In Mexico, 864 reptile species have been recorded (i.e., 8.7% of the reptiles of the world), of which 57% are endemic (Flores-Villela and García-Vazquez 2014). However, the inventory of their parasites is far from complete, since only a few more than 200 Mexican reptile species have been recorded as hosts of helminths, acari and crustaceans (Paredes-León et al. 2008).

Mexico holds the highest species richness of rattlesnakes, with 42 species (Heimes 2016), but wild populations have declined due to direct hunting and habitat loss caused by the expansion of croplands and urban areas. Particularly, the Mexican dusky rattlesnake, Crotalus triseriatus (Wagler, 1830), is restricted to the Trans-Mexican Volcanic Belt, where occupies forested regions heavily impacted (Bryson et al. 2014). This species is considered in the category of “least concern” in the IUCN and it has not received any level of protection by Mexican government due probably to a lack of knowledge in demographic and ecological aspects (Bryson et al. 2014, Sunny et al. 2015).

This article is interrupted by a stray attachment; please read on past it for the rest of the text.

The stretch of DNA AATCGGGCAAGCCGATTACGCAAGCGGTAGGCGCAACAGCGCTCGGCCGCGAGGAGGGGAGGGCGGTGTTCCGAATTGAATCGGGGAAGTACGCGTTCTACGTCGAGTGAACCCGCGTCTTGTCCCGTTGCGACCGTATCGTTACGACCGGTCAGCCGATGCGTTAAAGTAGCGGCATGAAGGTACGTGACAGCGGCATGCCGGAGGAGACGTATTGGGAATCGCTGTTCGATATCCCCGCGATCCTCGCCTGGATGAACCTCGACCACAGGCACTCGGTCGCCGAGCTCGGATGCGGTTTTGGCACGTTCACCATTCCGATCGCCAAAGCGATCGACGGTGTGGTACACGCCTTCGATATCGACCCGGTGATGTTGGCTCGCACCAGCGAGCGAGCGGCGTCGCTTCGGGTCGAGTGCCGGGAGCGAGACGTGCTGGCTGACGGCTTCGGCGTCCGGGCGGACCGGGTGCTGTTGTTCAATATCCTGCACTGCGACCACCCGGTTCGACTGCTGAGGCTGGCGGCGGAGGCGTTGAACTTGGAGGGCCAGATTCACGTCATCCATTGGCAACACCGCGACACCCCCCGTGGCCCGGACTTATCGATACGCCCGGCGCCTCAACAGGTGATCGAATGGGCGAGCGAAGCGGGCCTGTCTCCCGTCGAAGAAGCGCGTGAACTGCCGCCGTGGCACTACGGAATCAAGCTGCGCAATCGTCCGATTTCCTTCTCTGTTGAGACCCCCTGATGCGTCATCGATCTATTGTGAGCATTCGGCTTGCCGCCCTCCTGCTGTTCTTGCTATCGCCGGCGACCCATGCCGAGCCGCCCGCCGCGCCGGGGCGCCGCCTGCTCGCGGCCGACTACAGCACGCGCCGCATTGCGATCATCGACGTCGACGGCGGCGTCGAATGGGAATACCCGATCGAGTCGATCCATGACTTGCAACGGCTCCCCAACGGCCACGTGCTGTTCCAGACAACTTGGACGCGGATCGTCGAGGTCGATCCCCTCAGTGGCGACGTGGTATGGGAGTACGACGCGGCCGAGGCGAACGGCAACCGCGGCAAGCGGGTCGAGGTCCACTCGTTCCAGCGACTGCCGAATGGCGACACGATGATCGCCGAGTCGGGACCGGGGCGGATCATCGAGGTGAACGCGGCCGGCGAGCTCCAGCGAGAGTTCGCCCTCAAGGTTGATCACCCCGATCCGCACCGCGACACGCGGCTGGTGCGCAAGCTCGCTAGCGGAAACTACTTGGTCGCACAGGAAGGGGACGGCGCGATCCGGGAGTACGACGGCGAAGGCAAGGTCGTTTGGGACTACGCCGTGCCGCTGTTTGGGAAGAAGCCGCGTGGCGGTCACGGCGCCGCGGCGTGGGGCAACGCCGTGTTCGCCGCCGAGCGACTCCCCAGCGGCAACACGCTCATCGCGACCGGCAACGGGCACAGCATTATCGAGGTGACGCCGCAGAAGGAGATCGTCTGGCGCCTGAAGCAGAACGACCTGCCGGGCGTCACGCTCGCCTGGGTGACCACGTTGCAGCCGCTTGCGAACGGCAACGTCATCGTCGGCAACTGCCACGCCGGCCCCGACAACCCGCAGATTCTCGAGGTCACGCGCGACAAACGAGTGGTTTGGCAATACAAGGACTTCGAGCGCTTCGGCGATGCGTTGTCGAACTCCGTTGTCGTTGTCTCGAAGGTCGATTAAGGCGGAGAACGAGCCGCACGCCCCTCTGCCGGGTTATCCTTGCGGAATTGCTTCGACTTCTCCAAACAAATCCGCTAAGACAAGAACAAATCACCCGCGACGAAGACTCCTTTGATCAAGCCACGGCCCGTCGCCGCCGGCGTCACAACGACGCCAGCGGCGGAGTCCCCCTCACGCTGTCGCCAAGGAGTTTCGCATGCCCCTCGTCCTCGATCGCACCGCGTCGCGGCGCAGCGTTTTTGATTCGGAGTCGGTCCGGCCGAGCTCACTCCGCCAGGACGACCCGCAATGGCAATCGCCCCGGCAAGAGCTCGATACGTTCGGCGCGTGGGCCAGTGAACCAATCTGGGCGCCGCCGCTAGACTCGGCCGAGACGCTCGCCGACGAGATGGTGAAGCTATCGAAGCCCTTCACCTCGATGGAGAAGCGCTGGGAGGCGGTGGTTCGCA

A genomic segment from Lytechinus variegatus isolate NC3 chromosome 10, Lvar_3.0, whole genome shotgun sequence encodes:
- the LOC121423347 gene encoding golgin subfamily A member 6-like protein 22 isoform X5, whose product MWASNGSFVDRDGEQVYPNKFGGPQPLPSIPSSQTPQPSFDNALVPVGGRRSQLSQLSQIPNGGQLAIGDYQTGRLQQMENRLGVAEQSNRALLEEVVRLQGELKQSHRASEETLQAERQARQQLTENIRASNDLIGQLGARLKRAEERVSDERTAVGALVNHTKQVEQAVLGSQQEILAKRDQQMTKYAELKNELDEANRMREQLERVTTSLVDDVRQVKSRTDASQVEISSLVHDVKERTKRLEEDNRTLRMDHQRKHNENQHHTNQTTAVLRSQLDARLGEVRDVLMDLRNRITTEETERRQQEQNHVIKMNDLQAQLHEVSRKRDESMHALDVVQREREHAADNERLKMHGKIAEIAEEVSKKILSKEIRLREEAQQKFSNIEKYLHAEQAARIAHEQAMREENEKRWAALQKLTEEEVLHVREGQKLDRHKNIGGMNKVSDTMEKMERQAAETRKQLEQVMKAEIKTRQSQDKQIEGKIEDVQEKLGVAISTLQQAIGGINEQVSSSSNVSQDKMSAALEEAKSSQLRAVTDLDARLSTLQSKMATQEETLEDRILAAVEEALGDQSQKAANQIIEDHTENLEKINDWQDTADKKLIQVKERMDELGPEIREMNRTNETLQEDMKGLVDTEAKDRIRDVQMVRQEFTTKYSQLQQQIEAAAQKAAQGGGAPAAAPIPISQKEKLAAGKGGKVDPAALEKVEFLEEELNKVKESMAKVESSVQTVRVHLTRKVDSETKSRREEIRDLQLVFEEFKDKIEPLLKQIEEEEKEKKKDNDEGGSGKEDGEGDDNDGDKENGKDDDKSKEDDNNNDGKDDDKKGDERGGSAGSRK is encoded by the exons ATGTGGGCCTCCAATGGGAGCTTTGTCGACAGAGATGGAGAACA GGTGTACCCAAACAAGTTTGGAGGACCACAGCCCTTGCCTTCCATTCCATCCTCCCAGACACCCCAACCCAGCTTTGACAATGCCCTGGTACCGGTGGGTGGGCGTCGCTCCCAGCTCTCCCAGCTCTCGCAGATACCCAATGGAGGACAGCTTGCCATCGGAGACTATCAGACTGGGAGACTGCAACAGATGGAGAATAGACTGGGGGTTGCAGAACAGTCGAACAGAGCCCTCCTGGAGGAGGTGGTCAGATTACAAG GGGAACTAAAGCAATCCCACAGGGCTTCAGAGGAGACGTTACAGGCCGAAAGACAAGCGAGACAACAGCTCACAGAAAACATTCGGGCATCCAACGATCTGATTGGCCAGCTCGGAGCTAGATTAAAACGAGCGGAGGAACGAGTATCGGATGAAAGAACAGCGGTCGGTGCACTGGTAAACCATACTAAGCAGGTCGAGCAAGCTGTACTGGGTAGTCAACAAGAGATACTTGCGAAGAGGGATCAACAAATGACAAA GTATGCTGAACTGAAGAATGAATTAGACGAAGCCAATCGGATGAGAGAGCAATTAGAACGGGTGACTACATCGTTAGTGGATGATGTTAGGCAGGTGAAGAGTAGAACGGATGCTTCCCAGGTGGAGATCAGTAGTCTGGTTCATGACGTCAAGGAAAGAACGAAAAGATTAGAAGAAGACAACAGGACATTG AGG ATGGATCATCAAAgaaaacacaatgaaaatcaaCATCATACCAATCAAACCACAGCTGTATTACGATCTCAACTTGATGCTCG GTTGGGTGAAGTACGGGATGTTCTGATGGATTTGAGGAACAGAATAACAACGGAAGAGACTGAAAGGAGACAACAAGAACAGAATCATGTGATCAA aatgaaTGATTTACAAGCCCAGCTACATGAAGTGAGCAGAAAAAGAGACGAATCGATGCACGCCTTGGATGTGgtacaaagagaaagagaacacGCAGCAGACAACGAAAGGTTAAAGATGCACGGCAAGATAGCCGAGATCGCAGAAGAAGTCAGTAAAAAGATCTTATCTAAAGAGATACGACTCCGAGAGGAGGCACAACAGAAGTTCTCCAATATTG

Translocations have increased for wildlife conservation, including the herpetofauna. One concern associated with conservation translocations is that the released individuals may suffer from parasitic diseases resulting in establishment failure. However, infectious hazards may be mitigated when diseases and/or parasites of translocated species or species at the destination are known (Bobadilla Suarez et al. 2017). Unfortunately, for C. triseriatus little is known about its parasites (Paredes-León et al. 2008), even though this information is essential to know the population health of this species and potentially useful in future translocation processes of species from one population to another. Our objective was to investigate the occurrence of parasites in feces of C. triseriatus to increase parasitological knowledge without affecting wild populations.